Monogenic diabetesresults from the inheritance of mutation(s) in one or more genes.It accounts for 1-2% of diabetes cases and may often be mistakenly diagnosed as type 1 diabetes (T1D) or type 2 diabetes (T2D).
Numerous management options for monogenic diabetes are available and it is important that a proper diagnosis (e.g. identification of sub-categories) is made to ensure optimal management of the condition.
Our genetic test panel for monogenic diabetes includes the analysis of 40 genes for 24 types of monogenic diabetes (includes 13 subtypes).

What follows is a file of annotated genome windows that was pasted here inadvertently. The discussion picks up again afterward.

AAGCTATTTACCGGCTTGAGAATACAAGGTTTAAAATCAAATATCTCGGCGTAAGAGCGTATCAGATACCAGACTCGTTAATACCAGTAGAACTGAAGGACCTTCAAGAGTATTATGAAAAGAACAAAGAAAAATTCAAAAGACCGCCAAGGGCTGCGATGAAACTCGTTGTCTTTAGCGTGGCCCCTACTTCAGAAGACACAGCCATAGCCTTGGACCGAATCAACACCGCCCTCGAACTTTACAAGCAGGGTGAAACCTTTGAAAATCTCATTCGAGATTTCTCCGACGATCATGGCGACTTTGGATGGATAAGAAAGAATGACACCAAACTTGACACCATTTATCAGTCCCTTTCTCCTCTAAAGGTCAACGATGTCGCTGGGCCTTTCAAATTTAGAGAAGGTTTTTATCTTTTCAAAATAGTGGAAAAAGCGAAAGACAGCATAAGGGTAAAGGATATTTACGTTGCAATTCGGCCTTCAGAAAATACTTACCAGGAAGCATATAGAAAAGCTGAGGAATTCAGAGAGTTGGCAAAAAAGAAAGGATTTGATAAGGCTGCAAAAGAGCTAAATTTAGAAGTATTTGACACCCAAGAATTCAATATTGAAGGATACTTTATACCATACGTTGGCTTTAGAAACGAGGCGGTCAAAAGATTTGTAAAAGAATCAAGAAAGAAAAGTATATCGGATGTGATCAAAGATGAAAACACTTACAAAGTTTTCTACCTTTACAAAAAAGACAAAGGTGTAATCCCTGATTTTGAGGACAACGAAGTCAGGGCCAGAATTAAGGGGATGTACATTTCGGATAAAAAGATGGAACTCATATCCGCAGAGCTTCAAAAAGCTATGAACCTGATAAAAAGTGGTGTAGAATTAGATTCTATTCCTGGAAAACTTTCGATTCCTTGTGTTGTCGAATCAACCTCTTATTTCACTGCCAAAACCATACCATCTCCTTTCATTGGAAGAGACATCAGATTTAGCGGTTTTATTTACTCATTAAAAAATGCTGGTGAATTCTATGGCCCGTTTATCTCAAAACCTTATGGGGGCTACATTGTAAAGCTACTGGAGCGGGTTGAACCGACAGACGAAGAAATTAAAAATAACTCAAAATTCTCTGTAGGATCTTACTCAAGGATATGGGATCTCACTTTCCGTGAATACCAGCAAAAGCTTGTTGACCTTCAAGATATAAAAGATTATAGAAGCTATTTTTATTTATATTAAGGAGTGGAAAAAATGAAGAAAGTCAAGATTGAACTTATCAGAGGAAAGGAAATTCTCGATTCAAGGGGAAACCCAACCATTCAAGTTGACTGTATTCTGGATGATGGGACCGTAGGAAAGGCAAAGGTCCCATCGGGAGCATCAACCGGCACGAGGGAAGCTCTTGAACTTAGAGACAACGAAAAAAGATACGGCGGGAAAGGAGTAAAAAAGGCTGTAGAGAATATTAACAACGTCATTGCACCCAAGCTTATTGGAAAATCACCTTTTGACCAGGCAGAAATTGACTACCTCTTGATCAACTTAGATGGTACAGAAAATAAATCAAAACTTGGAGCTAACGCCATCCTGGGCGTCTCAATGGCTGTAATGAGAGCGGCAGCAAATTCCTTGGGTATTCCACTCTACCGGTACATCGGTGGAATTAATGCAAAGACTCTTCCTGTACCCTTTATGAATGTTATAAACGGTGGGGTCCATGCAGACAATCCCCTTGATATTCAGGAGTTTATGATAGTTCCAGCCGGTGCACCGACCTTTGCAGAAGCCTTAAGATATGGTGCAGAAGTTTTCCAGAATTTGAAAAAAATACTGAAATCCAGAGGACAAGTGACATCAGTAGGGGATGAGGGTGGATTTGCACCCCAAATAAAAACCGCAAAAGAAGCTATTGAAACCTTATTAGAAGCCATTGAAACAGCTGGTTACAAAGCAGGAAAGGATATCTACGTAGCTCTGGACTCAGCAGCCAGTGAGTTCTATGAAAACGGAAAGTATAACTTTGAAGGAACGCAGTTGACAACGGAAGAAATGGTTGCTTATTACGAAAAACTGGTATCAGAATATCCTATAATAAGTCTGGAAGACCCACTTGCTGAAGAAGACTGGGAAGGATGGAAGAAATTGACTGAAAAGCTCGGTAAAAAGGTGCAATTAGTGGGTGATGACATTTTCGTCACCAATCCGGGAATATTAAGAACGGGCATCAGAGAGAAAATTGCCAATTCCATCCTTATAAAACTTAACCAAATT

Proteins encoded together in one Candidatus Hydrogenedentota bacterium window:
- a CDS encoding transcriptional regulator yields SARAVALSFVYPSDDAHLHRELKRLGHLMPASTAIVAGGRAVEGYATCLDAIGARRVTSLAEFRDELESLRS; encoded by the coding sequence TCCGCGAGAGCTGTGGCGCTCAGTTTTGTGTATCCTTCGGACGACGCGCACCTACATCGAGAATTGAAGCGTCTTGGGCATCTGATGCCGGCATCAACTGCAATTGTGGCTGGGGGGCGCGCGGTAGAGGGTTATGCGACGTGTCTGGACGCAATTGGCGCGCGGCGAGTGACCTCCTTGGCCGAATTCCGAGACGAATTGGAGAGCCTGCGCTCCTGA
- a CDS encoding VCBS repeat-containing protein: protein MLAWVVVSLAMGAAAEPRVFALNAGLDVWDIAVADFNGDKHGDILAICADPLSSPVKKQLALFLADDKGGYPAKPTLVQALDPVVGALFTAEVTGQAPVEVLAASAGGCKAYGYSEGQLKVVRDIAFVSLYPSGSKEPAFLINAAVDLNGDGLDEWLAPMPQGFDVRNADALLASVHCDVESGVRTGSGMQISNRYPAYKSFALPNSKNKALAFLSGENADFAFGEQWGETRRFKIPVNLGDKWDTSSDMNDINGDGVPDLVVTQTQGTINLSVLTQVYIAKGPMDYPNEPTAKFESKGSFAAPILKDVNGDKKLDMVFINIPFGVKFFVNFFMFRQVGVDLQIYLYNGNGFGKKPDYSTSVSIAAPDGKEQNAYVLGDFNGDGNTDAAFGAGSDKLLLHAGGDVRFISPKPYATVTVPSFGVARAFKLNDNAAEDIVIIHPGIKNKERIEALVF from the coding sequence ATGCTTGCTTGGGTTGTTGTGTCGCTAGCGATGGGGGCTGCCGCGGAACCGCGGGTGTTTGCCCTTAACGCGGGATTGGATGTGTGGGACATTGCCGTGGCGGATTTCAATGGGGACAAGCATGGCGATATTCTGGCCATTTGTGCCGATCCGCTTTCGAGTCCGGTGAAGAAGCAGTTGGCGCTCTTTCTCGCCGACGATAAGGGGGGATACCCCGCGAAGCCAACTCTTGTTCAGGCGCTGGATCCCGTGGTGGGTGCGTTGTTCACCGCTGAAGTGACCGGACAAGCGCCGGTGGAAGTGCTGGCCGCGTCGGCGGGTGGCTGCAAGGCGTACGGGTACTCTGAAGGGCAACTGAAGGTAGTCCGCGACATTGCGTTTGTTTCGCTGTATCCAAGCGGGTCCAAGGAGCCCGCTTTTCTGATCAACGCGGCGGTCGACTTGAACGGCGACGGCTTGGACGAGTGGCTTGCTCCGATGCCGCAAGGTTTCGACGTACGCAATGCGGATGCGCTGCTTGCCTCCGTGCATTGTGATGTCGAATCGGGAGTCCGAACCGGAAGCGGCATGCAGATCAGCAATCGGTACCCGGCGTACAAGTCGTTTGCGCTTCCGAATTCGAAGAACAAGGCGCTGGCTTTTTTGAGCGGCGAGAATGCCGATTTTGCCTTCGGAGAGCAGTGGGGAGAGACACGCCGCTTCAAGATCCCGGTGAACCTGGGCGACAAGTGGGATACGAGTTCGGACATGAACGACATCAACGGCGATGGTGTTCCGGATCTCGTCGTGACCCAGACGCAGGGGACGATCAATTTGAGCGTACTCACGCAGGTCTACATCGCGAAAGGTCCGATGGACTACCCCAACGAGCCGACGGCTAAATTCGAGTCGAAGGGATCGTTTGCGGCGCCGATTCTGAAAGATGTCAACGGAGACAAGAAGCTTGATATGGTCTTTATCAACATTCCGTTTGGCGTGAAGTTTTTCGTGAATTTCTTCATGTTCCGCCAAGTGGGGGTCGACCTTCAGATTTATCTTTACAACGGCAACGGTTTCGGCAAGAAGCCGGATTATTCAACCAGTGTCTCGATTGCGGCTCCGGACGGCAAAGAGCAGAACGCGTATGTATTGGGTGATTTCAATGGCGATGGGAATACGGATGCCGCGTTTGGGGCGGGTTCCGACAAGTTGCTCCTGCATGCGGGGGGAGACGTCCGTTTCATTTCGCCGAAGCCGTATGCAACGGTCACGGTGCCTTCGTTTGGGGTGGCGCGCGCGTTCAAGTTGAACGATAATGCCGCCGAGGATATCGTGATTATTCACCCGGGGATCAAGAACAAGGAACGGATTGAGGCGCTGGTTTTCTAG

A genetic test is highly effective in precisely diagnosing monogenic diabetes and may be recommended if:
1. A person has a diagnosis of diabetes before 6 months of life.
2. A person has a family history of diabetes.
3. A person is young (≤ 25 years old) with mild(5.5-8.5 mmol/l) fasting hyperglycaemia.